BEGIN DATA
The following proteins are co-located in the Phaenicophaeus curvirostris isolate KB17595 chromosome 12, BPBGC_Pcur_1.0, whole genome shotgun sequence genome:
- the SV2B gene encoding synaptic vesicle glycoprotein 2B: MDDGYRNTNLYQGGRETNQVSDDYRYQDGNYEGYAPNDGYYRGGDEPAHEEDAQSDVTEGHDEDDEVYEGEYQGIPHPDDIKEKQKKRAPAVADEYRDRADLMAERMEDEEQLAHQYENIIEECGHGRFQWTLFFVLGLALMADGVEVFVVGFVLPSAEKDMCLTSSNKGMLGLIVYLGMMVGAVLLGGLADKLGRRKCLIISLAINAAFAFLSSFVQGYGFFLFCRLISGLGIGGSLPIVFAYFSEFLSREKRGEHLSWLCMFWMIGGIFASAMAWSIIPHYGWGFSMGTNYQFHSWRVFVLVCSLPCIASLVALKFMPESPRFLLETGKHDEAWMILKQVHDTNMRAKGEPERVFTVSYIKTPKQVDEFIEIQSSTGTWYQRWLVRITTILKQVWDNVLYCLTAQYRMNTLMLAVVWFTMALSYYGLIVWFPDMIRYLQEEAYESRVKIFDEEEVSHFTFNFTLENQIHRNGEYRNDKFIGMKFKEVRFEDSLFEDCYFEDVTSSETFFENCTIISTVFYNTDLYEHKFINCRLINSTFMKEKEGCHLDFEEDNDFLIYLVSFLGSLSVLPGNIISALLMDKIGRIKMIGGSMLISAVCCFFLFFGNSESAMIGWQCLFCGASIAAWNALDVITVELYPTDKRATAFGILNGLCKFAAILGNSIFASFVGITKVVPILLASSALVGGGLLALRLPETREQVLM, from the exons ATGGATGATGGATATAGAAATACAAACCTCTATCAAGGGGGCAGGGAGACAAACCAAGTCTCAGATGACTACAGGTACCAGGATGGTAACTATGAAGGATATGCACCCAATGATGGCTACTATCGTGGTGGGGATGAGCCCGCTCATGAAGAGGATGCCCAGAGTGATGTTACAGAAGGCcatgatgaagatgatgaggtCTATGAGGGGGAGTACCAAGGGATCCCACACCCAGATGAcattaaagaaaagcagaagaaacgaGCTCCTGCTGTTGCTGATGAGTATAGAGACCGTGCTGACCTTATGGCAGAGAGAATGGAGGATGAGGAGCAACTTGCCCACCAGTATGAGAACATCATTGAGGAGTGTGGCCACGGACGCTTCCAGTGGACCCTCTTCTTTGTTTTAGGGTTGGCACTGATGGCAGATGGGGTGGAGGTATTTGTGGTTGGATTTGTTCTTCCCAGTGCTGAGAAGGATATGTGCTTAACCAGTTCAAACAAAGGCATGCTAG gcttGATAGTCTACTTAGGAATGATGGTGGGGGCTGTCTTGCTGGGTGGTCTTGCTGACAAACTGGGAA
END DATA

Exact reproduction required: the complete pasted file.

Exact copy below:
The following proteins are co-located in the Phaenicophaeus curvirostris isolate KB17595 chromosome 12, BPBGC_Pcur_1.0, whole genome shotgun sequence genome:
- the SV2B gene encoding synaptic vesicle glycoprotein 2B: MDDGYRNTNLYQGGRETNQVSDDYRYQDGNYEGYAPNDGYYRGGDEPAHEEDAQSDVTEGHDEDDEVYEGEYQGIPHPDDIKEKQKKRAPAVADEYRDRADLMAERMEDEEQLAHQYENIIEECGHGRFQWTLFFVLGLALMADGVEVFVVGFVLPSAEKDMCLTSSNKGMLGLIVYLGMMVGAVLLGGLADKLGRRKCLIISLAINAAFAFLSSFVQGYGFFLFCRLISGLGIGGSLPIVFAYFSEFLSREKRGEHLSWLCMFWMIGGIFASAMAWSIIPHYGWGFSMGTNYQFHSWRVFVLVCSLPCIASLVALKFMPESPRFLLETGKHDEAWMILKQVHDTNMRAKGEPERVFTVSYIKTPKQVDEFIEIQSSTGTWYQRWLVRITTILKQVWDNVLYCLTAQYRMNTLMLAVVWFTMALSYYGLIVWFPDMIRYLQEEAYESRVKIFDEEEVSHFTFNFTLENQIHRNGEYRNDKFIGMKFKEVRFEDSLFEDCYFEDVTSSETFFENCTIISTVFYNTDLYEHKFINCRLINSTFMKEKEGCHLDFEEDNDFLIYLVSFLGSLSVLPGNIISALLMDKIGRIKMIGGSMLISAVCCFFLFFGNSESAMIGWQCLFCGASIAAWNALDVITVELYPTDKRATAFGILNGLCKFAAILGNSIFASFVGITKVVPILLASSALVGGGLLALRLPETREQVLM, from the exons ATGGATGATGGATATAGAAATACAAACCTCTATCAAGGGGGCAGGGAGACAAACCAAGTCTCAGATGACTACAGGTACCAGGATGGTAACTATGAAGGATATGCACCCAATGATGGCTACTATCGTGGTGGGGATGAGCCCGCTCATGAAGAGGATGCCCAGAGTGATGTTACAGAAGGCcatgatgaagatgatgaggtCTATGAGGGGGAGTACCAAGGGATCCCACACCCAGATGAcattaaagaaaagcagaagaaacgaGCTCCTGCTGTTGCTGATGAGTATAGAGACCGTGCTGACCTTATGGCAGAGAGAATGGAGGATGAGGAGCAACTTGCCCACCAGTATGAGAACATCATTGAGGAGTGTGGCCACGGACGCTTCCAGTGGACCCTCTTCTTTGTTTTAGGGTTGGCACTGATGGCAGATGGGGTGGAGGTATTTGTGGTTGGATTTGTTCTTCCCAGTGCTGAGAAGGATATGTGCTTAACCAGTTCAAACAAAGGCATGCTAG gcttGATAGTCTACTTAGGAATGATGGTGGGGGCTGTCTTGCTGGGTGGTCTTGCTGACAAACTGGGAA